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I have $2$ points,

$p_1(x_1=0,y_1=0)$
$p_2(x_2=5,y_2=5)$

And if i want to know what angle these $2$ points make. I can say, since $\sin \theta$ is $y$ axis and $\cos \theta$ is $x$ axis, so i can do:

$x_i = x_2-x_1$
$y_i = y_2-y_1$

and then get the $\tan\theta $ in radians:

$\tan \theta={\genfrac{}{}{}{}{y_i}{x_i}}$

and then convert it to degrees like so:

$\text{degrees} = \text{radians}*{\genfrac{}{}{}{}{180}{\pi}}$

so the answer is $45^o$ degrees. Cool.

But how can i convert the degrees back to $2$ points? For example if i have $25^o$

I can convert the Degree to Radians with:
$\text{radians}=\text{degrees}*{\genfrac{}{}{}{}{\pi}{180}}$

then, to make it simple, I make $p_1(x_1=0,y_1=0)$, but how can i get the $p_2$?

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You cannot get $P2$ just from the angle. You also need to know the distance of $P2$ from $P1$. From radians, you get $\tan(\theta)$ = $y\over x$ If you know the distance which is $\sqrt{x^2+y^2}$, You get the value of $x$ and $y$
If $d$ is the distance, $P_1 = (0,0)$ , Then $$P_2=(d\cos(\theta) , d\sin(\theta))$$
As to how it came, It came from right angle triangle properties.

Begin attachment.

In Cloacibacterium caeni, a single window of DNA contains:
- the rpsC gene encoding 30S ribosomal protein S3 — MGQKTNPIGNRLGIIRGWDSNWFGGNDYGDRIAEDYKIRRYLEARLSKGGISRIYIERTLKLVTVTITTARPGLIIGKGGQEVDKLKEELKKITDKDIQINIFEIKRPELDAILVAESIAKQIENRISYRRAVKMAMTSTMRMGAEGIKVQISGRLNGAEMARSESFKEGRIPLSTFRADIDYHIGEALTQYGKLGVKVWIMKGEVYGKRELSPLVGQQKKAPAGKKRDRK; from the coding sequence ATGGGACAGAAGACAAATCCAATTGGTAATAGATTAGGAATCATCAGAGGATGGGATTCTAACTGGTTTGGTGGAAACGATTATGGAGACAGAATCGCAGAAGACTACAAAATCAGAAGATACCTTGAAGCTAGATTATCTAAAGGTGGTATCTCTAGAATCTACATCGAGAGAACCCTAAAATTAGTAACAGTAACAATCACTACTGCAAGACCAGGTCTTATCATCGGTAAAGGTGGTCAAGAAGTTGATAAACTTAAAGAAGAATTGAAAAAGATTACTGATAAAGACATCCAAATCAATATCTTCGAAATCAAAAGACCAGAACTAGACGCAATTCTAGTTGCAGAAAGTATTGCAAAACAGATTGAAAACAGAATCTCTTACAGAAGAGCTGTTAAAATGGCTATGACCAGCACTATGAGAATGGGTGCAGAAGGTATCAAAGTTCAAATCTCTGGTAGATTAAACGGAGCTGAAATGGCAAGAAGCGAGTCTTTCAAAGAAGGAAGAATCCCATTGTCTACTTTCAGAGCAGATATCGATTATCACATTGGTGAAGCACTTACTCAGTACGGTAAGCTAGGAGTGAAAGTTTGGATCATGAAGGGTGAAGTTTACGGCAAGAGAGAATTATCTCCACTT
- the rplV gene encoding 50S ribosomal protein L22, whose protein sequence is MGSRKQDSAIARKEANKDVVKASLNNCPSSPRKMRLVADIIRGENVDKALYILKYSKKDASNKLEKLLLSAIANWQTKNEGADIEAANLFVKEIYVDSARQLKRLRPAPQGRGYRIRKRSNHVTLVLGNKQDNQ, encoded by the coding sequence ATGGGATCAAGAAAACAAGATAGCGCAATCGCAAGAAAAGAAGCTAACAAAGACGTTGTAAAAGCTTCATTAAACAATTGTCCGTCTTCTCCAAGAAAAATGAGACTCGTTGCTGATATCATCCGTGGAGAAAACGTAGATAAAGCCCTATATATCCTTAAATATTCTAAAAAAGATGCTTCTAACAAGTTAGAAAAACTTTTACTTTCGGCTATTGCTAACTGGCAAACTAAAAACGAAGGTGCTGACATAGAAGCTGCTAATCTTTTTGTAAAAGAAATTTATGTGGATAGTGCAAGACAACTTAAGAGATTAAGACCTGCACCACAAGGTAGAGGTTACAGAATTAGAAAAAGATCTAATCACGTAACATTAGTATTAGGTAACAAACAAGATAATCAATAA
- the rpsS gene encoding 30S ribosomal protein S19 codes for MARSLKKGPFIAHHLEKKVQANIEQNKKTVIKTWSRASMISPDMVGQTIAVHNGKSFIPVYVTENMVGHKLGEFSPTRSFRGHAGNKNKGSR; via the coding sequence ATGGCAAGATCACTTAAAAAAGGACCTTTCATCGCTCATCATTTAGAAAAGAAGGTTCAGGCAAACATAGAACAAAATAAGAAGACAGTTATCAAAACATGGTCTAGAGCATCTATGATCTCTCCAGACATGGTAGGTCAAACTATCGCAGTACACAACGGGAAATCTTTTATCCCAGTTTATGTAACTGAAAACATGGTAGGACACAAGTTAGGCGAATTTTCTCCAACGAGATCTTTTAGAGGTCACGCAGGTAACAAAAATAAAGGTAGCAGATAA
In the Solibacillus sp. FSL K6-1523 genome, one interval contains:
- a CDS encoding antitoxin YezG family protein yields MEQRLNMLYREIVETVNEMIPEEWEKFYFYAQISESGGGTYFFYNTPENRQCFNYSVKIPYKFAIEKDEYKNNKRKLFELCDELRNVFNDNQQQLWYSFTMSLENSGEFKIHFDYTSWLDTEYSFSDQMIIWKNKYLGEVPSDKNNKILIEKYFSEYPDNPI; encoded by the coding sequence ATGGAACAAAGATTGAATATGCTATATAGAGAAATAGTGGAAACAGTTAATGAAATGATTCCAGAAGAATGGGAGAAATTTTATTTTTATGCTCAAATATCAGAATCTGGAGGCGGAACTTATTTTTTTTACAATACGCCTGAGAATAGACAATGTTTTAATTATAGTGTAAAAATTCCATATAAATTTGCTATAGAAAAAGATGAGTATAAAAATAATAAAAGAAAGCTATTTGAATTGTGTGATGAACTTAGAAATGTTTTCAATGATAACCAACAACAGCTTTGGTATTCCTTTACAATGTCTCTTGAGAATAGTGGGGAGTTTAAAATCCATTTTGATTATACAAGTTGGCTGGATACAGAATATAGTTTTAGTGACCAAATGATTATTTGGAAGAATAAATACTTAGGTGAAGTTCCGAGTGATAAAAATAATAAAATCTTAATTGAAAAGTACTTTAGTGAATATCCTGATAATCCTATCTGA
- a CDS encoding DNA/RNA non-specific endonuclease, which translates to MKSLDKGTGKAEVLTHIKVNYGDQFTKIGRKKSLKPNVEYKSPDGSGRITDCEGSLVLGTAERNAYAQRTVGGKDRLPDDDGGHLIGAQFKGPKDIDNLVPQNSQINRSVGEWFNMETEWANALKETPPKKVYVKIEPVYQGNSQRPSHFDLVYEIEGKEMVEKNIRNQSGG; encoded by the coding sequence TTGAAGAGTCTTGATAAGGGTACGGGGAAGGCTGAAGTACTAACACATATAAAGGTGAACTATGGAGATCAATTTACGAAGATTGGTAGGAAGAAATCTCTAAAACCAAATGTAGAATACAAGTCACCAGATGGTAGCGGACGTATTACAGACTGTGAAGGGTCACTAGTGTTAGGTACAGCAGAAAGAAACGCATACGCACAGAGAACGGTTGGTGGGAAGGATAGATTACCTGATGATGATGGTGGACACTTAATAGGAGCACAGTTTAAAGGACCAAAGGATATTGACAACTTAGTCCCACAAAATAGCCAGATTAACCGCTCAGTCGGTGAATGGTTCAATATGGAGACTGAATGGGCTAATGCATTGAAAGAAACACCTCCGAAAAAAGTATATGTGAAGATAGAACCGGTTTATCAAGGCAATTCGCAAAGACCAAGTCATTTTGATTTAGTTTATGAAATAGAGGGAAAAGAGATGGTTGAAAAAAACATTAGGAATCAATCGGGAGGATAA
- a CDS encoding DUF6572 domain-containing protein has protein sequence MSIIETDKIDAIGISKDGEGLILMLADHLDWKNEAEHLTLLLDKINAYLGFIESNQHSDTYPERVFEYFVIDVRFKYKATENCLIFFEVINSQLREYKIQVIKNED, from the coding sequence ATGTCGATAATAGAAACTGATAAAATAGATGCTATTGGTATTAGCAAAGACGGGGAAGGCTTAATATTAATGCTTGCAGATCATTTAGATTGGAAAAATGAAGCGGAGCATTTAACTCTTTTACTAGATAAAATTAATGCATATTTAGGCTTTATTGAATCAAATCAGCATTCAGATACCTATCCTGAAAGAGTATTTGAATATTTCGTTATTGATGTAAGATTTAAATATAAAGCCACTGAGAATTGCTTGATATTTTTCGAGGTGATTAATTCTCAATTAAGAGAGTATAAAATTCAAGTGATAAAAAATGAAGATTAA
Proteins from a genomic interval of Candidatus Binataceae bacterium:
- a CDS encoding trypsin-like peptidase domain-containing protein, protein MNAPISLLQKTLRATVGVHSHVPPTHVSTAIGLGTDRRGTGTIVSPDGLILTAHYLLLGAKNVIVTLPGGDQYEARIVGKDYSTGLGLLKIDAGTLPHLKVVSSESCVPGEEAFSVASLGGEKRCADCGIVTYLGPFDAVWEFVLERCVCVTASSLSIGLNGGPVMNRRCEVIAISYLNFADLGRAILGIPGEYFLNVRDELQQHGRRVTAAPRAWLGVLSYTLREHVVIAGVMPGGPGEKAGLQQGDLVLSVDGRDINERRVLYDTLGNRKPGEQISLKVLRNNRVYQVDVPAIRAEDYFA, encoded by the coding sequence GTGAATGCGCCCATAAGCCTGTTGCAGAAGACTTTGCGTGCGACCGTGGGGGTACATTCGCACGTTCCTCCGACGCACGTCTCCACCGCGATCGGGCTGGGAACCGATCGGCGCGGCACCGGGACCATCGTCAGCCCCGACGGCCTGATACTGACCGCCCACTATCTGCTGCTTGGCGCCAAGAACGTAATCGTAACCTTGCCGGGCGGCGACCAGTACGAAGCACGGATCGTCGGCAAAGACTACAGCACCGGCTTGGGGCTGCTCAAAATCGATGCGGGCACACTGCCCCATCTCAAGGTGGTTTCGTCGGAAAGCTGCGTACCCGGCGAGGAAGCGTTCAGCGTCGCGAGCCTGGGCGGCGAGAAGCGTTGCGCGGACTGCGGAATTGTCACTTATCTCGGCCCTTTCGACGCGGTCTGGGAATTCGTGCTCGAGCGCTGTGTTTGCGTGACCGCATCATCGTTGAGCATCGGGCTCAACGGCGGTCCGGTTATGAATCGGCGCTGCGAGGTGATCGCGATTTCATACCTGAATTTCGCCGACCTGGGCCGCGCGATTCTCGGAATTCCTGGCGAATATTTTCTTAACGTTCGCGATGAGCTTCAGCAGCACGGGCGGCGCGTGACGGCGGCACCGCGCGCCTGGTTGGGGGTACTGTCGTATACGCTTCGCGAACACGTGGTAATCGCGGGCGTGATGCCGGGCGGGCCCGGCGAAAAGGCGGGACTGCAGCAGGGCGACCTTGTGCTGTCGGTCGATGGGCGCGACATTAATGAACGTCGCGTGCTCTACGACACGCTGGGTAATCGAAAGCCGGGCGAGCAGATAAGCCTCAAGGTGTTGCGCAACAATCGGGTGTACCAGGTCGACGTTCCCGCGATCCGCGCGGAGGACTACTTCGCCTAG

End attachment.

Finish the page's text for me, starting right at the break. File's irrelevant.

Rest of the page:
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  • $\begingroup$ okay, what i want to do is to get the Line Equation of an angle so any distance i can use, right? let say distance is 1, but how is distance going to help me? $\endgroup$ – Bear Feb 12 '16 at 4:03
  • $\begingroup$ @BernardRouhi I edited my answer $\endgroup$ – Win Vineeth Feb 12 '16 at 4:08
  • $\begingroup$ hmm... okay, but i don't have $opposite$ or $adjacent$, i only have the distance/$hypotenuse$ of the line and point 1. $\endgroup$ – Bear Feb 12 '16 at 4:18
  • $\begingroup$ @BernardRo0uhi In my answer, d is the hypotenuse length. In fact, $d\cos(\theta)$ is the adjacent and $d\sin(\theta)$ is the opposite sides. Once you have $\theta$, you know $ \cos $ and $\sin$ $\endgroup$ – Win Vineeth Feb 12 '16 at 4:22
  • $\begingroup$ you mean i convert the angle with $\text{radians}=\text{degrees}*{\genfrac{}{}{}{}{\pi}{180}}$ and then do $d*\cos(\theta)$ to get x and $d*\sin(\theta)$ to get y right? i did that and then i try to convert it back to angle i get $68^o$. :| $\endgroup$ – Bear Feb 12 '16 at 4:55
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If you have two points, $(x_1, y_1)$ and $(x_2, y_2)$, you can draw a right triangle such that $x_2 - x_1$ is the (signed) length of the horizontal side, and $y_2 - y_1$ is the (signed) length of the vertical side.

We call the tangent of the base angle the slope of the line, with formula $$m = \dfrac{y_2-y_1}{x_2-x_1}$$

Then one equation for this line is $$y - y_1 = m(x - x_1)$$


In your case, you have the "base" angle $\theta$ found in the right triangle (whether one of the points is the origin or not). Then the tangent of this angle is your slope.

$$y - y_1 = \tan(\theta)(x - x_1)$$

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